Coral may look like a plant, but it is actually classified as an animal. The tiny individual corals, called coral polyps, live with many others as a colony.
Coral can’t move around the ocean looking for a mate to make young coral with. Mass, co-ordinated or synchronised spawning solves this problem.
A few days after a full Moon once a year, when temperature, light and tide conditions are right, the coral releases eggs and sperm, called gametes.
It looks a bit like a blizzard as the billions of red, orange, yellow and white flakes of gametes float to the surface, where the sperm fertilises the eggs. It has to happen in this co-ordinated way as the gametes are only viable or fertile for a few hours.
The eggs and sperm join together to make an embryo* that develops into coral larva, which floats around in the ocean before dropping to the floor and hopefully growing into adult coral as part of new colonies.
- awe: feeling of respect mixed with fear or wonder
- synchronised: caused to happen at the same time or rate
- procreating: reproducing
- synchronicity: happening of events at the same time
- backyard: close by; in your neighbourhood, region or country
- custodianship: looking after or protecting something
- custodians: people who look after or protect something
- advocate: person who speaks on behalf of someone or something else
- embryo: early stage in the development of a new living thing
- What event was shown live on TV?
- What is one reason to show this on TV?
- What does the spawning look like?
- What has the International Union for Conservation of Nature downgraded the Reef’s status to?
- Name at least three conditions after a full Moon that have to be right for spawning to begin.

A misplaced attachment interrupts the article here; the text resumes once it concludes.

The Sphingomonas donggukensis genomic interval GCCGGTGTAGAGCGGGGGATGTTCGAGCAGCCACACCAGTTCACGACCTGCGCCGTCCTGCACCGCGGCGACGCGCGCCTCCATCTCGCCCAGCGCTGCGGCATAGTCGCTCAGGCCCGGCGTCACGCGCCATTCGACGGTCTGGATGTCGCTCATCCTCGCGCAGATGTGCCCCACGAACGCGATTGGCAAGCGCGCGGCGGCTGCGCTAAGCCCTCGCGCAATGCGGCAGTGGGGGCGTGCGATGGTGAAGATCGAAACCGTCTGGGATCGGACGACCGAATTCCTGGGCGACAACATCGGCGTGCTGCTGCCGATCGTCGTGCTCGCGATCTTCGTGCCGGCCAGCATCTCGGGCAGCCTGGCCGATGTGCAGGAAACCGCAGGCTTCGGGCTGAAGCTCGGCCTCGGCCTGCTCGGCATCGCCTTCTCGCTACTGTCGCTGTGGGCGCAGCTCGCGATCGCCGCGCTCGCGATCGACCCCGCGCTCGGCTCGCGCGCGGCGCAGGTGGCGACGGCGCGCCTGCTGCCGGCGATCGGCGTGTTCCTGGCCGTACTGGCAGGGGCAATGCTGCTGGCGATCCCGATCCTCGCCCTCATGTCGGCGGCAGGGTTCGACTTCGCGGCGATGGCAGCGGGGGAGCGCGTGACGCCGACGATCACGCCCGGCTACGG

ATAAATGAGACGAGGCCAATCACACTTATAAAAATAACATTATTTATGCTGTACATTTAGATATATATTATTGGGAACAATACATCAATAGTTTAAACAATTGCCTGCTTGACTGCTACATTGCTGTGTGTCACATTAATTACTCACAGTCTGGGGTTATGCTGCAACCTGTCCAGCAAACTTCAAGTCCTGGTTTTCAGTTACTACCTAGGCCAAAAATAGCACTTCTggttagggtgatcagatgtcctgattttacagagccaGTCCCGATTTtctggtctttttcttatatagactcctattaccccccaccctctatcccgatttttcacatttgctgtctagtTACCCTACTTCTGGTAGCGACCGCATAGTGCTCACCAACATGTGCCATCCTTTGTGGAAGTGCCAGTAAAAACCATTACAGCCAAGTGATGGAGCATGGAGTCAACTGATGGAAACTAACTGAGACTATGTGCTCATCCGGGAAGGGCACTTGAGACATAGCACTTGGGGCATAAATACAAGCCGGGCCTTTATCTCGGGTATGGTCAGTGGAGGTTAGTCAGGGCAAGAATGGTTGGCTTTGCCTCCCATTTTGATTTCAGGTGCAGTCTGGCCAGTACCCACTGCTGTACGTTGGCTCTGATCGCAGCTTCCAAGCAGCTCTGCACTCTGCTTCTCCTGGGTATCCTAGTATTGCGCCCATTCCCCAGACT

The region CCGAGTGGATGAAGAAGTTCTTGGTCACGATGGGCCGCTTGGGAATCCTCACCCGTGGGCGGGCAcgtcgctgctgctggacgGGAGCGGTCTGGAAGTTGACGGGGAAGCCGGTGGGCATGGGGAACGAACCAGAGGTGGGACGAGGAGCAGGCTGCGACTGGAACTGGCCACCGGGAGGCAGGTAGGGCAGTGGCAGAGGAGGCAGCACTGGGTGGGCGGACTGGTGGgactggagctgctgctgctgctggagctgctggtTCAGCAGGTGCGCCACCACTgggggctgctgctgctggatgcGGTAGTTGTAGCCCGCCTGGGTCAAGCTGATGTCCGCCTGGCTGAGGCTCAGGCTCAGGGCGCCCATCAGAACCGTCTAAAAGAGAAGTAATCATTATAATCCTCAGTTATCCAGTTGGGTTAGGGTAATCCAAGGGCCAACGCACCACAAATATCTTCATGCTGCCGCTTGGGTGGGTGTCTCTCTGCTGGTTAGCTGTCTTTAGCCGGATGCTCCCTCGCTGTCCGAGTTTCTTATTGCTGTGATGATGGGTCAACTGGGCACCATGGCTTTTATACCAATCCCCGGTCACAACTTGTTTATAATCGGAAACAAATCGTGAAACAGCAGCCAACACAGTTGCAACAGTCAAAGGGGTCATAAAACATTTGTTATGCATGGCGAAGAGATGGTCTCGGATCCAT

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1. Flow Chart
Conditions have to be just right for this spawning event to take place and to be successful.
Draw a flow chart that shows what the conditions need to be for it to take place. Then show what will happen during and after this mass spawning event
Make sure you use diagrams and simple sentences to show and explain the sequence of events that have/will occur during this annual event.
Time: allow 30 minutes to complete this activity
Curriculum Links: English, Science, Critical and Creative thinking
Brooke Satchwell co-hosts this event. Her job was to help explain to viewers what is happening and why it is significant. She along with her co-hosts create interest, intrigue and a sense of pride, wonder and custodianship of the reef.
Write your own version of Brooke Satchwell’s introduction to the live broadcast. It should go for approximately 1-2 minutes. You will need to welcome the viewers, introduce some of your co-hosts, and explain what amazing event you are about to witness. Explain where the reef is, its importance and our role in protecting it. Include any other information you feel is important for the introduction. A lot of the information you will need can be found in the article, however you may also like to do some more research to help you.
Practice delivering this introduction using appropriate vocal and facial expression and body language to evoke a sense of amazement, pride and responsibility for the reef.
If you get the opportunity to watch the event later on ABC iview, compare the introduction you wrote to the one that is delivered. How do they compare? Did they include the same details as you? Is there anything you feel you should have included?
Time: allow 45 minutes to complete this activity
Curriculum Links: English, Science, The Arts – Drama, Critical and Creative thinking
I Spy Nouns
Nouns are places, names (of people and objects), and time (months or days of the week).
How many nouns can you find in the article?
Can you sort them into places, names and time?
Pick 3 nouns and add an adjective (describing word) to the nouns.